The Carbon Footprint of the Consortium

Part of my motivation to join the Pioneer project was the environmental topic. The chance to contribute to tackling the challenge of climate change captivated me. On the other hand, here I want to be very honest with you, another part of my motivation came from the prospect to travel around a lot in Europe and even the world. These contradicting feelings bothered me for a while. Eventually, I came to the conclusion that the benefit of research is worth a distinct amount of traveling. However, in my opinion we scientists have to act as role models even more if the research is dealing with an environmental topic like it does within the Pioneer project. We must take responsibility and try to reduce our CO2 emission as much as possible.

Of course, others have already thought about this issue. Didier Barret presented a carbon footprint calculator for large research consortia [1]. It can be found on https://travel-footprint-calculator.irap.omp.eu/. Before using the calculator let’s have a look at the background. The tool focuses on aviation since flights are the biggest contribution to a scientist’s carbon footprint. Basically, it calculates the carbon footprint of round trips, so traveling from a city of origin to a destination and back. This calculation is performed individually or for a group of origins and destinations. The latter is handy to assess the footprint of consortium meetings or conferences and even allows to determine an environmentally preferred meeting location.

For this purpose, the tool on the one hand calculates the distance between a given pair of cities. Deviations from the shortest possible path are considered. On the other hand the tool uses seven different publicly available methods to calculate the carbon dioxide emission as a function of the flight distance. The results of the methods may yield estimates that differ by a factor of five due to uncertainties in the flight related emissions. The environmental impact of aviation is not limited to the combustion of fuel and by this producing radiatively active substances (RAS) such as CO2. Furthermore, planes release material in the atmosphere that produce/destroy RAS such as NOx or substances that trigger the production of aerosols. These non-CO2 effects are considered (or not) in the methods by multiplication factors on the carbon dioxide emission. When choosing multiple models an average is formed. For the calculation economy class is assumed. Higher classes can be included by an additional multiplication factor. Finally, another input is the minimum distance for flying. For shorter travel distance a journey by train is assumed.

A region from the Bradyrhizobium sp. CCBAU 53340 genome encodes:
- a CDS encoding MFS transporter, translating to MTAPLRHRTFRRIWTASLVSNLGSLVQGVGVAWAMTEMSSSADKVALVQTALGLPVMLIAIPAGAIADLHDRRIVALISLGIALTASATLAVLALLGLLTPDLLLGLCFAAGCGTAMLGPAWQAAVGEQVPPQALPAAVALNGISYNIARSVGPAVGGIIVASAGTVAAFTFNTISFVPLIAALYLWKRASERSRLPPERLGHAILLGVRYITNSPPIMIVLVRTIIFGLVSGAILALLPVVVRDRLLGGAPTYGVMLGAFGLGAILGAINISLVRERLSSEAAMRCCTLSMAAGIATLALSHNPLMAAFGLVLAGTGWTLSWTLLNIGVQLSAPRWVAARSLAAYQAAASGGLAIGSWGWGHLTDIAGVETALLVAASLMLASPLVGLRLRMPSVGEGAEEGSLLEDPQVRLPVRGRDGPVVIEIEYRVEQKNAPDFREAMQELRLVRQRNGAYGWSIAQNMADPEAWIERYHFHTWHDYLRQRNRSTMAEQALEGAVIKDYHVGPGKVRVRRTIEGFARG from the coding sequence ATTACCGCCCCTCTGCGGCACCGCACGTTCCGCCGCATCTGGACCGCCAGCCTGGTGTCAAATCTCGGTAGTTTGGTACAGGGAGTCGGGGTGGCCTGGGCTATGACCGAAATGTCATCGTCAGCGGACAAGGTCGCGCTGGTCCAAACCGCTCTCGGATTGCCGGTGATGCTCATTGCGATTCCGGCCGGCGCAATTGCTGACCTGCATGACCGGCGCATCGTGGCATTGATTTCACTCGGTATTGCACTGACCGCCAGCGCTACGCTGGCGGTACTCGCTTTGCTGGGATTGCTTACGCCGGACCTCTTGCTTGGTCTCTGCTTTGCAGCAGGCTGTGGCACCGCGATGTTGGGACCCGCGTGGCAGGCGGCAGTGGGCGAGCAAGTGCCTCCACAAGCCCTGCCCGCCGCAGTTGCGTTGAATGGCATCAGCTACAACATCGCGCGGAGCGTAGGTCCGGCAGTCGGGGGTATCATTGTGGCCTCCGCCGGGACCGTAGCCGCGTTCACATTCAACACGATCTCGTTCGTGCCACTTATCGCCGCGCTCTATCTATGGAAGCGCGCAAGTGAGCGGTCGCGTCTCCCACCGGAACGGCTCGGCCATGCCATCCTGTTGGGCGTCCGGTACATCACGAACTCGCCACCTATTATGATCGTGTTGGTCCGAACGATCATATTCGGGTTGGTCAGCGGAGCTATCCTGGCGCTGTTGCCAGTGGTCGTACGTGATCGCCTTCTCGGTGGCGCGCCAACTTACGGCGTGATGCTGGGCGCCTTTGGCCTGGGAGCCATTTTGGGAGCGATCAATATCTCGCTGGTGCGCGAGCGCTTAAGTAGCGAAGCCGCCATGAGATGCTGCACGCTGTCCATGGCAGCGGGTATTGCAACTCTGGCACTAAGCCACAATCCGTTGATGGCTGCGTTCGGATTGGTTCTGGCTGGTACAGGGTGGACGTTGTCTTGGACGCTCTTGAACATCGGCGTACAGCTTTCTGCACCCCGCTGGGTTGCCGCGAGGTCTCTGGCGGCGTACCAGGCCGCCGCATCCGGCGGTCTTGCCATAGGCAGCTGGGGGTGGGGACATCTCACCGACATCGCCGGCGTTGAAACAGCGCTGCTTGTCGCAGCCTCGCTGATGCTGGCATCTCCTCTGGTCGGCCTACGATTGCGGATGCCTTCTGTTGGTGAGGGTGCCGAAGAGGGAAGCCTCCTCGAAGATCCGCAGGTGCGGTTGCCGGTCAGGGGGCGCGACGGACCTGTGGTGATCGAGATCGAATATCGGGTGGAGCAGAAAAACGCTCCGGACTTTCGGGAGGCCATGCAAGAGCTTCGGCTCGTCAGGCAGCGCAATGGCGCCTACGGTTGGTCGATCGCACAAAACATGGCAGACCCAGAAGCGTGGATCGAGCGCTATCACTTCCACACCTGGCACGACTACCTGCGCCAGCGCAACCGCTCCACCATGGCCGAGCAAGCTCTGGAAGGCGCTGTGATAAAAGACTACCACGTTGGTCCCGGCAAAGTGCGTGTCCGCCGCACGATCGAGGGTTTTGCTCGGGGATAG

The usability of the calculator is now illustrated at the example of the Zaragoza Catalysis School combined with the annual project meeting. Due to the corona pandemic we didn’t meet in person but online. Let’s see how much CO2 we saved, shall we? The calculator on https://travel-footprint-calculator.irap.omp.eu/ needs the origin and destination as pairs of city name, land in US English without diacritics. For the Pioneer consortium it would now look like this:

Origins     Destination  
City Country Number City Country
Eindhoven Netherlands 6 Zaragoza Spain
Antwerp Belgium 2    
Paris France 5    
Caen France 2    
Trento Italy 2    
Lisbon Portugal 4    
Zaragoza Spain 4    
Bucharest Romania 1    
Krakow Poland 2    
Liverpool Great Britain 2    
York Great Britain 1    

For multiple people starting from the same origin (e.g. ESR + Supervisor) the number of identical entries for that respective origin in the csv file given to the calculator has to match the number of people. The minimum flight distance was set to the default of 500km. The combination of the methods of ADEME, MyClimate and DEFRA that all use multiplication factors to account for non-CO2 effects yield an emission of 17.3t of CO2 Equ. as can be seen in Fig. 1. The ICAO method that is not using any multiplication factors and is therefore not recommended by Barret yields 6.7t CO2 Equ. There is need for a commonly accepted standard on flight emissions!

Fig. 1: CO2 emission for traveling to Zaragoza, Spain from different origins calculated with the ADEME, MyClimate and DEFRA method.

Barret argues that videoconferencing takes about 7% of the carbon yield of an in-person meeting. This would make 1.211t CO2 Equ. Eventually we saved 16.089t of CO2. Now I feel better even though I couldn’t go to Spain…

Even when traveling will be allowed again in the hopefully not so distant future we should try to keep our footprint as small as possible. Barret advises to limit conference attendance to the absolute minimum, use videoconferencing as often as possible or combine smaller meetings into a big one to reduce the amount of traveling. He sums up this whole issue very nicely:

“Traveling will not be banned but optimized.”

This text was written by Maik Budde


[1] Barret, D. Estimating, monitoring and minimizing the travel footprint associated with the development of the Athena X-ray Integral Field Unit. Exp Astron (2020). https://doi.org/10.1007/s10686-020-09659-8